Marx Reichlich, A Jester, ca. 1519-20; tempera on panel.

Finally, a painting I found fantastically compelling, with its beautifully rendered figure of the jester and his alive-looking staff. For me he has an aspect of evil, and he seems to be partaking of some bloody meal, although it may just be the egg broken on the table. The small dog adds an air of calm innocence, so perhaps this jester is meant as a sympathetic figure, such as the jesters of Velazquez. I find it hard to believe in the Manichean outlook of Good vs Evil; it's not helpful in a complex world, but it did bring many marvelous paintings into being.

September 15, 2012

Roasted Red Pepper Pasta

This summer's hot weather has produced bumper crops of warm weather vegetables, such as tomatoes, eggplant, melons, and red-ripening peppers. I dish I love to make with red peppers is Marcella Hazan's "Roasted Red and Yellow Pepper Sauce with Garlic and Basil", from her marvelous cookbook Essentials of Classic Italian Cooking. Hazan can be relied on for simple, delicious recipes, and this is certainly one of them. I have found that it even works with peppers out of the freezer, so I can have it during winter, along with chopped basil frozen with olive oil.

3 meaty bell peppers, some red, some yellow (as you can see, I used only red, but yellow would be pretty; I use more peppers than the recipe calls for, since I want my sauce very full of peppery goodness; also, my peppers are smaller than the average supermarket pepper.)
16 to 20 fresh basil leaves
2 Tbs extra virgin olive oil
4 garlic cloves, peeled
2 Tbs butter
2/3 cup freshly grated parmesan reggiano cheese
1 pound pasta, Hazan recommends rigatoni or other tubular pasta.

  1. Wash the peppers in cold water, then slice lengthwise along crevices. Discard seeds and pulp. Using a swivel blade peeler, peel with a light motion. (I'm not very fussy about peeling.) Cut into 1/2 inch lengthwise strips, then slice them in two.
  2. Rinse and dry the basil; tear larger leaves in smaller pieces.
  3. Use a wide sauté pan that will hold peppers without crowding. Put olive oil in the pan with the garlic cloves and brown the garlic over medium high heat, then remove it.
  4. Add peppers to the pan and cook at a lively heat for around 15 minutes, stirring often. The peppers should be tender but not mushy. (I like them to get seared, with lots of yummy burnt spots, which taste caramelized.) Add salt and remove from heat.
  5. Cook the pasta; when almost done, melt butter in a small saucepan over low heat. (or if you're lazy like me, cut the butter in very small pieces and place them in pasta bowl; the hot pasta will melt them.)
  6. Toss the cooked pasta with the peppers, butter, parmesan and basil. Enjoy! 

**I'll be going to Brooklyn to celebrate Rosh Hashanah with my family. I wish all my Jewish friends a very Happy New Year! See you in a few days.

September 14, 2012

A Walk in the Woods: White

Thinking of the woods we imagine browns and greens, the warmth of duff and bark, the cool living color of leaves, which turn fiery in fall. Unless it is winter, with snow covered ground, the color white seems very out of place here. But there are white things growing in the woods, such as this Indian Pipe, which rises in mid summer, its pale flowered stalks startling against the browned leaves.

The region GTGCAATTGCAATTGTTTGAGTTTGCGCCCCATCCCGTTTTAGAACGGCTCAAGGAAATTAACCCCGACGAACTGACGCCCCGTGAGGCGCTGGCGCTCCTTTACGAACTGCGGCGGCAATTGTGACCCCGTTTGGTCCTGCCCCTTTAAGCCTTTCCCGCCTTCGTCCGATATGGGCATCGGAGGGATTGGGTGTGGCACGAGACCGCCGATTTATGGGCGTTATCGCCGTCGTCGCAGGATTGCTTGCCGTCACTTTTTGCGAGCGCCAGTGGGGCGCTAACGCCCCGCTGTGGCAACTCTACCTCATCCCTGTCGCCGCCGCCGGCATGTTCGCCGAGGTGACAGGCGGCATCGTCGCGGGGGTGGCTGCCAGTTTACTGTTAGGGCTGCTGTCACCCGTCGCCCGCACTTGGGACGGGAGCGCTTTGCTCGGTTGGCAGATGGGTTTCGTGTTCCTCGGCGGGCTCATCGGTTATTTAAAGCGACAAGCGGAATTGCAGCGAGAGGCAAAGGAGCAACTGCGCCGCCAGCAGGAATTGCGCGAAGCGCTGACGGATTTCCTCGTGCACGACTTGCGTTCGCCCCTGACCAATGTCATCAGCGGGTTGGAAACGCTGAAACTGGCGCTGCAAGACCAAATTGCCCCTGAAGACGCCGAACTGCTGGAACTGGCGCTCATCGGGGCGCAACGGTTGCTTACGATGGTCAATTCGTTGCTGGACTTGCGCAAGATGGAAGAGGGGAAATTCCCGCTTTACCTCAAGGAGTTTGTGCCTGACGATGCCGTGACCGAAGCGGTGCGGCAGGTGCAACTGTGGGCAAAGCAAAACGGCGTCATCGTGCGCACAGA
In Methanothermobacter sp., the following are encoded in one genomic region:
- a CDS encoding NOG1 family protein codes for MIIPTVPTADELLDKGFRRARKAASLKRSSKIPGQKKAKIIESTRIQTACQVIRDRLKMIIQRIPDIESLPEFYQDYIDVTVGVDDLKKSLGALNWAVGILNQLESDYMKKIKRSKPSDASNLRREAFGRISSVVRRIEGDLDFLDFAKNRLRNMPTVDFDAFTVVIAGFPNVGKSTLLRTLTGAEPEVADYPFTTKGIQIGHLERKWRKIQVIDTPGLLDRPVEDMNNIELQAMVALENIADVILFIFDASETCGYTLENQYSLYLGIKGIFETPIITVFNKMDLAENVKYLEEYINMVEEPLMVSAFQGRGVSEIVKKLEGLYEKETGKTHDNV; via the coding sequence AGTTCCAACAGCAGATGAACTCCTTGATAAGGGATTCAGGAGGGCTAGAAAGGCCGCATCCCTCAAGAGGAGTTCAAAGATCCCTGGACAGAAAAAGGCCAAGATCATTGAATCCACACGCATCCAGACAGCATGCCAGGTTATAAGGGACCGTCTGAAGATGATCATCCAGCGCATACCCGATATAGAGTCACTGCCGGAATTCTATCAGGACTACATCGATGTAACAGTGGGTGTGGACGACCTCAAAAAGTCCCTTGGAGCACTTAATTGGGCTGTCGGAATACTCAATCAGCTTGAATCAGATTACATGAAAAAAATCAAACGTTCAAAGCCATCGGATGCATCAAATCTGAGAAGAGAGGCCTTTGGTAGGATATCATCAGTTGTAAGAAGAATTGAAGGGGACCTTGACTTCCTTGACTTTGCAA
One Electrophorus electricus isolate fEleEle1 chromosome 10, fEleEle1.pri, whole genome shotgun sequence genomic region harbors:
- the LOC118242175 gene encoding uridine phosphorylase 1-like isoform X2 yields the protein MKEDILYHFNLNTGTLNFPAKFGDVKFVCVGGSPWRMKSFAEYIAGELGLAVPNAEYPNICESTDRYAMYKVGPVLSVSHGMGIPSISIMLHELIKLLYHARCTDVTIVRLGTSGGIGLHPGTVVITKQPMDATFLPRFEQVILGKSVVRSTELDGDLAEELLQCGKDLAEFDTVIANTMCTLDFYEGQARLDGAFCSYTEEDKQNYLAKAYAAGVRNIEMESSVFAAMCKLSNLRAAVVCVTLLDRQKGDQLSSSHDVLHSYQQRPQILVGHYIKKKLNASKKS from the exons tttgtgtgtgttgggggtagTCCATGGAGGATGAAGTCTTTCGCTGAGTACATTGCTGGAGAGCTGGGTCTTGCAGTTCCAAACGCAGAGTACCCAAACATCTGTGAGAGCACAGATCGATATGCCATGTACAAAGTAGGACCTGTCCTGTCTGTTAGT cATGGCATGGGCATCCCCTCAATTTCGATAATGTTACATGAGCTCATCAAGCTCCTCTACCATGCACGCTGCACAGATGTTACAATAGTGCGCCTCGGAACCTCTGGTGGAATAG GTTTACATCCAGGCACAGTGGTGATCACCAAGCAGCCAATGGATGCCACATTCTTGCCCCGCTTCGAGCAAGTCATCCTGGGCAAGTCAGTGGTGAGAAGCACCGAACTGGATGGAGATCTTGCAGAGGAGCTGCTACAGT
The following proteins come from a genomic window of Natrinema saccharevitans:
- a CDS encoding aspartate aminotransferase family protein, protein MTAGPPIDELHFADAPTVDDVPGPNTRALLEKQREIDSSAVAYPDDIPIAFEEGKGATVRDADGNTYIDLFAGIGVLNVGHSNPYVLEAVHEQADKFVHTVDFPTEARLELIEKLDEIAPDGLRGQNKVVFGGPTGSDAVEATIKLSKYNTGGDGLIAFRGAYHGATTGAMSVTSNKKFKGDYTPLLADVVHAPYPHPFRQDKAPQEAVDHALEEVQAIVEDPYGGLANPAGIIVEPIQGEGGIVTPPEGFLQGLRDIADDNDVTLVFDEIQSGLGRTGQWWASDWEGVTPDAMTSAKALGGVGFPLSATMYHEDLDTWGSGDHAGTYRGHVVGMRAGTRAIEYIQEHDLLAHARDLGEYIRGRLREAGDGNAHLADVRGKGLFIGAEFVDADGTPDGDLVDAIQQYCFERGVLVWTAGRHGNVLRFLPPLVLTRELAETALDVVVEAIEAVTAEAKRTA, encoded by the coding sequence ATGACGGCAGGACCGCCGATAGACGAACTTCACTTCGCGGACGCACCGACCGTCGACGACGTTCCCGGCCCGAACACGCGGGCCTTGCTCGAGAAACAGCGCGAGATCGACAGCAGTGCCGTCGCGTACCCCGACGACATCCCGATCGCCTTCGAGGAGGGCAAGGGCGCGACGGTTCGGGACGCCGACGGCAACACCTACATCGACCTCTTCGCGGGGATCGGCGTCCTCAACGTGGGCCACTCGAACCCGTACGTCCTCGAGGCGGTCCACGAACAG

The Indian Pipe is a plant that is naturally without chlorophyll, while these young leaves seem to be missing it by accident, as though they are albinos. Both of these plants might cause a little discomfort in us because of their strangeness; rather than purity, they might be heralds of something more dangerous. Thinking of the meanings of white sent me back to a chapter in Moby Dick, "The Whiteness of the Whale" which you can read here, in which Melville expounds on the varied meanings of the color white in order to understand the terror evoked by the white whale. He writes that 
"...symbolize whatever grand or gracious thing he will by whiteness, no man can deny that in its profoundest idealized significance it calls up a peculiar apparition to the soul." 

Much of the white to be seen in the woods are lichens. They appear as regular marks on trees, looking as though a mysterious someone went through the woods with a paint brush, carefully drawing circles or oblongs to show the way. These white shapes do appear uncanny, and could call up a "peculiar apparition" to the viewer.

Sometimes tree trunks are covered in white, with a lichen my book appropriately calls "Whitewash Lichen". 

There are the bright white patches of lichens on rocks, startling on the gray, as bright as the warm green moss. 

Another strange sight, which can also call up a little of Melville's horror, are small white slime molds that appear on the ground.

Much lovelier are lichens that appear in grassy spots, looking like undersea coral, but also seeming very out of place among the greens.

Lastly, a woodland white many of us are used to seeing and loving, the glowing warm white of birch bark.